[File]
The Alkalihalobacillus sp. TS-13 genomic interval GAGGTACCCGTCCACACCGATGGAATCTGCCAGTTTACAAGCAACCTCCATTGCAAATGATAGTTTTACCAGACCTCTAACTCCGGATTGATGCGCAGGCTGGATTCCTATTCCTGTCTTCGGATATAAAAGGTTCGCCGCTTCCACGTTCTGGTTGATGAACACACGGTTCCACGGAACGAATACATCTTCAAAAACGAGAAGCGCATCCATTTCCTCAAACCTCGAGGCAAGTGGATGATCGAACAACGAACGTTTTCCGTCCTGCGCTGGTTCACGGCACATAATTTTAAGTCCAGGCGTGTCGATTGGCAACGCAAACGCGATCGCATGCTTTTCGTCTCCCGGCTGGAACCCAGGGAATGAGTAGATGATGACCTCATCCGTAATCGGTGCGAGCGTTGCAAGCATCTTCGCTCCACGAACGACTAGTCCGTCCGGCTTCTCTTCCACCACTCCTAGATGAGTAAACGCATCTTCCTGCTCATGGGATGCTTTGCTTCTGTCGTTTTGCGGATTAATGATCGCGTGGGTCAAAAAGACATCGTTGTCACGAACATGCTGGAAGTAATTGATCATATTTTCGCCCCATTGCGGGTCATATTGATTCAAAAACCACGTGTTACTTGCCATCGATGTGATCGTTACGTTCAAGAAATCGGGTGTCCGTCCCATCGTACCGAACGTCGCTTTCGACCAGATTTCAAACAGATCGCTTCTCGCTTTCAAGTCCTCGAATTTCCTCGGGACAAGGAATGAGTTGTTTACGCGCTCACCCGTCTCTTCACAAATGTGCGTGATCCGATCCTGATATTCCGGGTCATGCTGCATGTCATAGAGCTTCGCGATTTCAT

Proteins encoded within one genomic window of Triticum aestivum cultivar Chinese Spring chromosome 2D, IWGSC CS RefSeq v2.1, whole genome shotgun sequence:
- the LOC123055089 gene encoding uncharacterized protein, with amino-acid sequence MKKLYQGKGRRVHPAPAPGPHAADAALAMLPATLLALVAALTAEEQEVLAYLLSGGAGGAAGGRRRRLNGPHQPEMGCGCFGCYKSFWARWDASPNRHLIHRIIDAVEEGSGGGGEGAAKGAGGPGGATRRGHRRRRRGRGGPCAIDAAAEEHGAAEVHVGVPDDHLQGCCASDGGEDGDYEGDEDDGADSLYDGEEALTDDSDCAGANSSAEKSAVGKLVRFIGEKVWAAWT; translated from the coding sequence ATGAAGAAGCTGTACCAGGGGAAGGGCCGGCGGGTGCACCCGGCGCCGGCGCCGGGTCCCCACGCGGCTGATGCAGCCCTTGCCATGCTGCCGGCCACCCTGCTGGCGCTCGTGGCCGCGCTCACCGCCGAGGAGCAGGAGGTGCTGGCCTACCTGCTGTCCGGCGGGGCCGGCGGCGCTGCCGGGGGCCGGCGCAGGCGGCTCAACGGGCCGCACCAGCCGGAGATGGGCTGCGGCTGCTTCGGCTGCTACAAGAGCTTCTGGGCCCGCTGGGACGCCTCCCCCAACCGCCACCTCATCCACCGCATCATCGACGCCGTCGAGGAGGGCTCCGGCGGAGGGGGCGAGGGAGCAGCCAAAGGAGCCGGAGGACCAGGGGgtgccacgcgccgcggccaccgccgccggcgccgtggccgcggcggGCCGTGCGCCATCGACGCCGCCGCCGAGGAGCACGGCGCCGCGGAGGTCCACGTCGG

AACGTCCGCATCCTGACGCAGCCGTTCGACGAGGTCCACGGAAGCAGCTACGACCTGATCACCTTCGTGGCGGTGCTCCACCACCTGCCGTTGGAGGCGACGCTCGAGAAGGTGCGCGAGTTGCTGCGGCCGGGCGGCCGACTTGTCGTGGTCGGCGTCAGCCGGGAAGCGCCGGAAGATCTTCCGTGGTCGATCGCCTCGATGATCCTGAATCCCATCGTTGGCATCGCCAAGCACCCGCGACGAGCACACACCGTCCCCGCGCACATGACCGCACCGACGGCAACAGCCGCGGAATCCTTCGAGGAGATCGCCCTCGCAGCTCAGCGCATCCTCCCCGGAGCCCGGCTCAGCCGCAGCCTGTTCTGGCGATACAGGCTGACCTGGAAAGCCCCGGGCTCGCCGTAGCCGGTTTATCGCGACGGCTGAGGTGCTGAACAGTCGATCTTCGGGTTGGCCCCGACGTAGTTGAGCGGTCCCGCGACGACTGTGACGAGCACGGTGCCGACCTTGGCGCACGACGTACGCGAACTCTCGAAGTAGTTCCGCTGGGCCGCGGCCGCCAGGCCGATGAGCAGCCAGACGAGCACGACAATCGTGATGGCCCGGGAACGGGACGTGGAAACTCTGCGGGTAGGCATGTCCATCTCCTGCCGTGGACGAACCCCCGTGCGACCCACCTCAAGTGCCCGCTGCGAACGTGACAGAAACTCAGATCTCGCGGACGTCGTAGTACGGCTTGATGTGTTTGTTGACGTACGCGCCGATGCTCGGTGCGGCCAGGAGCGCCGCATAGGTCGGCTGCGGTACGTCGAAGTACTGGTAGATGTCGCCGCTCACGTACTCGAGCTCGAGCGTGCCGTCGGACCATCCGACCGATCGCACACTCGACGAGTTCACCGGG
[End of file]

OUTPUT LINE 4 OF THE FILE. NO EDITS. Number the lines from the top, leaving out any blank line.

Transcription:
AACGTCCGCATCCTGACGCAGCCGTTCGACGAGGTCCACGGAAGCAGCTACGACCTGATCACCTTCGTGGCGGTGCTCCACCACCTGCCGTTGGAGGCGACGCTCGAGAAGGTGCGCGAGTTGCTGCGGCCGGGCGGCCGACTTGTCGTGGTCGGCGTCAGCCGGGAAGCGCCGGAAGATCTTCCGTGGTCGATCGCCTCGATGATCCTGAATCCCATCGTTGGCATCGCCAAGCACCCGCGACGAGCACACACCGTCCCCGCGCACATGACCGCACCGACGGCAACAGCCGCGGAATCCTTCGAGGAGATCGCCCTCGCAGCTCAGCGCATCCTCCCCGGAGCCCGGCTCAGCCGCAGCCTGTTCTGGCGATACAGGCTGACCTGGAAAGCCCCGGGCTCGCCGTAGCCGGTTTATCGCGACGGCTGAGGTGCTGAACAGTCGATCTTCGGGTTGGCCCCGACGTAGTTGAGCGGTCCCGCGACGACTGTGACGAGCACGGTGCCGACCTTGGCGCACGACGTACGCGAACTCTCGAAGTAGTTCCGCTGGGCCGCGGCCGCCAGGCCGATGAGCAGCCAGACGAGCACGACAATCGTGATGGCCCGGGAACGGGACGTGGAAACTCTGCGGGTAGGCATGTCCATCTCCTGCCGTGGACGAACCCCCGTGCGACCCACCTCAAGTGCCCGCTGCGAACGTGACAGAAACTCAGATCTCGCGGACGTCGTAGTACGGCTTGATGTGTTTGTTGACGTACGCGCCGATGCTCGGTGCGGCCAGGAGCGCCGCATAGGTCGGCTGCGGTACGTCGAAGTACTGGTAGATGTCGCCGCTCACGTACTCGAGCTCGAGCGTGCCGTCGGACCATCCGACCGATCGCACACTCGACGAGTTCACCGGG